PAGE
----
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Questions on autoglas blood transfusions

May 6, 2009
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Since we have a few people who know a few things, just a few questions (and no I'm not looking at trying it):

1) If a cyclist (or any endurance athlete), were to use autoglas blood transfusions as a way of cheating, if they extract blood, is it effective if is injected (after being frozen) at a later date of just the riders blood that had been extracted, or is it laced with EPO,CERA, or insulin (for example), as in the only way it can work? How long can it last for, and how do they make the riders blood is laced (for want of a better word), with say EPO, is it something the rider had to take before the blood was extracted?

2) Is generally the riders blood extracted at the start of the season and then frozen and used at particular intervals, for example, said rider is targeting the Giro and the Vuelta, then the blood gets used before those two races, or is it generally extracted some time before the two races and then re-injected later on? What is generally the best time frame to do this? I remember a quote by Jesus Manzano when he was at Kelme and he said in a training camp before the Vuelta, several riders were taken to the local hospital to get blood extracted, the no-names (so to speak) didn't go.

3) Has blood transfusions been around since EPO first became more common in the peloton?

4) Can it improve performance in all areas? Is it going to make a sprinter be able to sprint quicker, or would that be a different program altogether? Or is it best for say a climber, but not a TT rider?

5) What are the associated health risks with autoglas blood transfusions? Not just with the doping itself, but with the extracting and re-injecting of blood? I would freak if I knew somebody else had been using the same centrifuge as me, and it would probably put me off from doing it, because otherwise how could I be certain it would be 100% clean? Also, post cycling career, what are the side effects, as say an increased chance of stroke or shortened life expectancy?

6) Is a pretty simple operation to run or is it a very sophisticated operation? I ask because remember Kohl's manager was behind it all back in Vienna.

Thanks in advance.
 
Jul 25, 2009
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craig1985 said:
1) If a cyclist (or any endurance athlete), were to use autoglas blood transfusions as a way of cheating, if they extract blood, is it effective if is injected (after being frozen) at a later date of just the riders blood that had been extracted, or is it laced with EPO,CERA, or insulin (for example), as in the only way it can work? How long can it last for, and how do they make the riders blood is laced (for want of a better word), with say EPO, is it something the rider had to take before the blood was extracted?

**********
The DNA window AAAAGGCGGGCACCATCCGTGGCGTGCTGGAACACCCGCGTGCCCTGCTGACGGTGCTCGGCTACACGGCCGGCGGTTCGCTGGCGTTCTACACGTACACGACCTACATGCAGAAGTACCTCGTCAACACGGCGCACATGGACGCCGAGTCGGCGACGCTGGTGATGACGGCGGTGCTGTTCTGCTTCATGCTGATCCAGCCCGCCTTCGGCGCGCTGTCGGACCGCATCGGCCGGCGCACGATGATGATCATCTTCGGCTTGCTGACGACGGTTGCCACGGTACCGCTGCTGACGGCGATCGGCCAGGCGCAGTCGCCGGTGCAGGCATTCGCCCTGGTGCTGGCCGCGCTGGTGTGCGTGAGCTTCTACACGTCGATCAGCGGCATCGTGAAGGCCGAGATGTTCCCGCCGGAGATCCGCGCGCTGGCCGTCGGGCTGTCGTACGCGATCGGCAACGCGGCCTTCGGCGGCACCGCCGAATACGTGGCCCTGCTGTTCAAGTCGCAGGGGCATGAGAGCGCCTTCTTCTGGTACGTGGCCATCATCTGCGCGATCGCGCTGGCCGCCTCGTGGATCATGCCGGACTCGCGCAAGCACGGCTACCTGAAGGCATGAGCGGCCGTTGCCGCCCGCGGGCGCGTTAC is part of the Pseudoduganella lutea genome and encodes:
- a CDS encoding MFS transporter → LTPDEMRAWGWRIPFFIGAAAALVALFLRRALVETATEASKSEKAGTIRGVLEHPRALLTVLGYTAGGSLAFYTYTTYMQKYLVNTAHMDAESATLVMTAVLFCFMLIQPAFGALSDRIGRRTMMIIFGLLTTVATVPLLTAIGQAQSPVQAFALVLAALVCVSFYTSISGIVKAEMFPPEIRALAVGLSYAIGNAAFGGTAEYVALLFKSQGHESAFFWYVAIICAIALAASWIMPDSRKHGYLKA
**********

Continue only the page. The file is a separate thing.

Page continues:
Autologous blood transfusion gives performance enhancement in it's own right, because it increases the amount of oxygen carrying red blood cells. It shouldn't be laced with EPO or CERA as this could lead to a positive test. EPO and CERA are used after a rider stores blood, to cause new red blood cells to quickly develop. It is also used in micro-doses to disguise autologous transfusion, which otherwise would suppress the production of new red blood cells (called reticulocytes). Can't remember how long it is effective for, but there should be an advantage for a number of weeks.

craig1985 said:
3) Has blood transfusions been around since EPO first became more common in the peloton?

EPO was the preferred method in the late 90s, when it couldn't be detected, because it is cheaper and easier that autologous transfusion. Now there are tests for EPO and CERA, it's assumed that riders are using autologous transfusions to achieve power outputs similar to the height of the EPO era.

craig1985 said:
4) Can it improve performance in all areas? Is it going to make a sprinter be able to sprint quicker, or would that be a different program altogether? Or is it best for say a climber, but not a TT rider?

It should be of more use to a climber or TTer, because it primarily gives an aerobic advantage. But, if it keeps you fresh and means you make it the then end of the stage to be able to contest it, it would be of use to sprinters too.

craig1985 said:
5) What are the associated health risks with autoglas blood transfusions? Not just with the doping itself, but with the extracting and re-injecting of blood? I would freak if I knew somebody else had been using the same centrifuge as me, and it would probably put me off from doing it, because otherwise how could I be certain it would be 100% clean? Also, post cycling career, what are the side effects, as say an increased chance of stroke or shortened life expectancy?

Poor storage techniques leading to dodgy blood being transfused is the big issue here I think. Some of the medical types also talked about risks due to free hemoglobin, whatever that is.

craig1985 said:
6) Is a pretty simple operation to run or is it a very sophisticated operation? I ask because remember Kohl's manager was behind it all back in Vienna.

Don't think it's simple. Requires quite a bit of equipment and careful storage at the right temperature, then IV paraphernalia to re infuse it.
 
Jun 16, 2009
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Autologous blood transfusion gives performance enhancement in it's own right, because it increases the amount of oxygen carrying red blood cells. It shouldn't be laced with EPO or CERA as this could lead to a positive test. EPO and CERA are used after a rider stores blood, to cause new red blood cells to quickly develop. It is also used in micro-doses to disguise autologous transfusion, which otherwise would suppress the production of new red blood cells (called reticulocytes). Can't remember how long it is effective for, but there should be an advantage for a number of weeks.

I know that Thomas Dekker was microdosing with EPO diring the winter (probably) to enrich the blood he would be "draining" at that time to reinfuse it strategically during the season.

I assume that transfusing boosted blood is even better than normal blood.

I would also assume that transfusing small amounts of blood that has been boosted via microdosing of something that is tested for via urine is fairly safe as far as testing is concerned.
 
Jun 9, 2009
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Blood is made up of two main componenets, the plasma and the formed elements. The formed elements include red blood cells, white blood cells, and platelets. Red blood cells contain hemoglobin and are responsible for transporting oxygen from the lungs to the rest of the body. They make up the majority of the formed elements. White blood cells are responsible for a number of functions, but are primarily important for immunity against bacterial and viral infection. Platelets are responsible for making the blood clot to form a scab in the event there is an injury. Plasma is mostly water with some free floating proteins and fats. Plasma is the 'broth' if blood were a 'soup'.